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Quote:
Originally Posted by dlumpen View Post
Gosh darn, that is to true about the agenda!

For me, activity-specific friends tendsto remain with that activity. If I quit it, I quit my friends. My fault too, I guess. Freinds just come and go very lightly.
Oh, no! You have to take those good friends with you to other activities as well. The summer cookout, getting a group together for a new blockbuster and pizza afterwards, meet up for brunch or a play or watch the fireworks on the 4th, things like that. Those are just the places I make the first connection to good friendships. Any friendship is going to take some attention to keep it going. And it's so worth it!
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Old 11-09-2009, 05:49 PM
 
2,688 posts, read 5,963,718 times
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Dlumpen, you just made my day!
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Old 11-10-2009, 03:28 PM
 
139 posts, read 257,935 times
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Quote:
Originally Posted by Yankeesfan View Post
Dlumpen, you just made my day!
Glad to be of service, sir. (respectfully bows)
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Old 11-10-2009, 05:41 PM
 
20,916 posts, read 39,207,929 times
Reputation: 19212
I think the OP's complaint is not geographically oriented to NoVA. That sort of aloofness is everywhere. I'll offer these possible reasons:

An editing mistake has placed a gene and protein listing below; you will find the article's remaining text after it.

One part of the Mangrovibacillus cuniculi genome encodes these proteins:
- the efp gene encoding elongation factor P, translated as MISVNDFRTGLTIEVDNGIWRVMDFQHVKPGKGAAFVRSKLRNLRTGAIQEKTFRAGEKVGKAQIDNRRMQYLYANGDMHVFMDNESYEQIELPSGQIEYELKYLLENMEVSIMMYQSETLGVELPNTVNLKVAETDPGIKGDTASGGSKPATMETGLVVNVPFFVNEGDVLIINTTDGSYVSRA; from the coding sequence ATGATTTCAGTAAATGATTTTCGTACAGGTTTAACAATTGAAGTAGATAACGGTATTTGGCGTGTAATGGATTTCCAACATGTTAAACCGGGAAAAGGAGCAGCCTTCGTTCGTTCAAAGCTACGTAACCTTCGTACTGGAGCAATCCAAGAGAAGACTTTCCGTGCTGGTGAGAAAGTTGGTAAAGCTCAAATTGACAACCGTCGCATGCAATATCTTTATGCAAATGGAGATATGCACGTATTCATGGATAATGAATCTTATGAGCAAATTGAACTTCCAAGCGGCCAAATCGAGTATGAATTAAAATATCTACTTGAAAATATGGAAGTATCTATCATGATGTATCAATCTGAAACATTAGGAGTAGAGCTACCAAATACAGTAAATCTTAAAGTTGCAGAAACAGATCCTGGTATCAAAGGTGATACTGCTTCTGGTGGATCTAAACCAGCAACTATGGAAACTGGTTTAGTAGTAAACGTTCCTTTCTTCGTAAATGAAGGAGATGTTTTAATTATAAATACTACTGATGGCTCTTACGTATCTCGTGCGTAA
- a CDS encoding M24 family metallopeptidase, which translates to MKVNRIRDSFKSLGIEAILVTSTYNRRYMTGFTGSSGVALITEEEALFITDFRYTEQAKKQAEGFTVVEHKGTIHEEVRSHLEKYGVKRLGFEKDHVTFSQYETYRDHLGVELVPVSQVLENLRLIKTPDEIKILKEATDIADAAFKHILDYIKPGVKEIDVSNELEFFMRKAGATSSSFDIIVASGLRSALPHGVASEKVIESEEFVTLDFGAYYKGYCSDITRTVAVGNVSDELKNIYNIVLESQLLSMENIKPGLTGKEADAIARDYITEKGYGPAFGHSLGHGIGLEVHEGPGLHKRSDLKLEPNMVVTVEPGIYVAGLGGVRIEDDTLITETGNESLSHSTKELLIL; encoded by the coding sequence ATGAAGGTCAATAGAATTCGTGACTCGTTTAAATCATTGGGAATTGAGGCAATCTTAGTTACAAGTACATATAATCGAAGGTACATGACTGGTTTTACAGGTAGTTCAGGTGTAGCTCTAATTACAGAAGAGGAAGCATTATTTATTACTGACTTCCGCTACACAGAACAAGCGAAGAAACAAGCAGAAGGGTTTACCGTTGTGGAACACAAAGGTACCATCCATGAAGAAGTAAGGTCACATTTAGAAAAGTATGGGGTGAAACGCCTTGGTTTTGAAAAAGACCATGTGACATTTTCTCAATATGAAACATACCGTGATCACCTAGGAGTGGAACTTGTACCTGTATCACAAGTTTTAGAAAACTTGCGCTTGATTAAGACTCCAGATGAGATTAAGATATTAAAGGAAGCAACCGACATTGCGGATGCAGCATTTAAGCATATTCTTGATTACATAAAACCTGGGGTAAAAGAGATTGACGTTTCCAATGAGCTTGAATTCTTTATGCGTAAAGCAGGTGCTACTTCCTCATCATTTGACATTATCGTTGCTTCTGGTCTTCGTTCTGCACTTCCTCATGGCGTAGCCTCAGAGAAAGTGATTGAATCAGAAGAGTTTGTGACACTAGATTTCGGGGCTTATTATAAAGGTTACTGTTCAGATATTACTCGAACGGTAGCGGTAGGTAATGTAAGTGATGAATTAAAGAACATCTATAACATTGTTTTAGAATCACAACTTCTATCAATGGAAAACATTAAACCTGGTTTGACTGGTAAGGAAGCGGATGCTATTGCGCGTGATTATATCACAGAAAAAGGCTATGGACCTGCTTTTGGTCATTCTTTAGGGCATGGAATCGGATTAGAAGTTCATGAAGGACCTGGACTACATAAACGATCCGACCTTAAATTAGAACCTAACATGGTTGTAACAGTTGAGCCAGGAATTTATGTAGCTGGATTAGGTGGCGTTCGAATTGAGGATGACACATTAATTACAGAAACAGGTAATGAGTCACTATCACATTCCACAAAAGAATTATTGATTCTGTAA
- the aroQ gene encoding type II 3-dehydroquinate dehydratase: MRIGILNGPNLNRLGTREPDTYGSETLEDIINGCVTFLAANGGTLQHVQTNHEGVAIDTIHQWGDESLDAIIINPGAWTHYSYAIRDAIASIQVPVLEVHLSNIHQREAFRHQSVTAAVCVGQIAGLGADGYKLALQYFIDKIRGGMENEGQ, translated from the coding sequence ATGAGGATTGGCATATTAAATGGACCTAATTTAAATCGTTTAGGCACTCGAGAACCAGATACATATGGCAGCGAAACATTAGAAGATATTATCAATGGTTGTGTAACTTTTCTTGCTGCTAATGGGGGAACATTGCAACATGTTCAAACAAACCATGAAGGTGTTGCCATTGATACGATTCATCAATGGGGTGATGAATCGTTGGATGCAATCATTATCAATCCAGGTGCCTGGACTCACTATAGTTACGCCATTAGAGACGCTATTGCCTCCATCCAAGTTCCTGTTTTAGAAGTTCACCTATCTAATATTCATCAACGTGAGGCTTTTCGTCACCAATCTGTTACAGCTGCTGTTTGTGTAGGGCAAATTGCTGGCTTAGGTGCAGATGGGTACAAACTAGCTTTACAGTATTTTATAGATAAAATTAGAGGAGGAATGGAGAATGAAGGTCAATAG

- Single Family Homes. Back in the 1950's my world was one of row homes, (not town houses). The immediate proximity to many neighbors practically forced you to know them and be sociable. Today, we are further apart than ever.

- Affluence. Back in the 1950's we weren't that far removed from the privations of the Great Depression and WW-II. People worked together for their economic benefit. We are a lot more financially flush today. I got MINE! Who needs neighbors?

- TV and the Internet. Big culprits IMO. Now we can get all we need to know from cyclops or the web, no need to talk to neighbors. We get wrapped up in websites like this where we spend hours blogging our brains out, rather than having coffee with neighbors. Climate controls like A/C keep us nicely cocooned within our 4 walls.

- Politics. We seem much more divided than ever before. We think the OTHER guy is a jerk, most of us assume it. We marginalize everyone who does not agree with us.

- Cars. Most of us drive cars everywhere. Back in the 1950's a lot more people rode streetcars or buses, and most families had but ONE car; now, our cities and suburbs have as many cars as they do people, or darned close to it. We ride to work ALONE, further alienating us from our fellow man.

- Suburbs. Almost everyone has to have a car to get anywhere, isolating us from each other. No corner bar where we could have a beer and then walk home. These days, we get in a car alone and go places alone and it's no wonder why we feel alone.

- Crowds. Studies have shown that when you crowd rats into a box they get aggressive and territorial. Same for walking down the streets in DC; some people won't share the sidewalks and some groups walk shoulder to shoulder and take up the entire sidewalk. I've seen all sorts of this behavior on the Metro lines.

There are more reasons, but why flog it further. In the old days we were equals, trying to get by, helping each other get by, sharing the same sacrifices and dreams, rode the bus together down to the plant and had a beer in the corner bar on the way home. These days we've been divided and conquered by single issue politics, cars, suburbs, TV, WWW, video games, and we isolate ourselves within the security of our homes, all the poorer for the lack of community.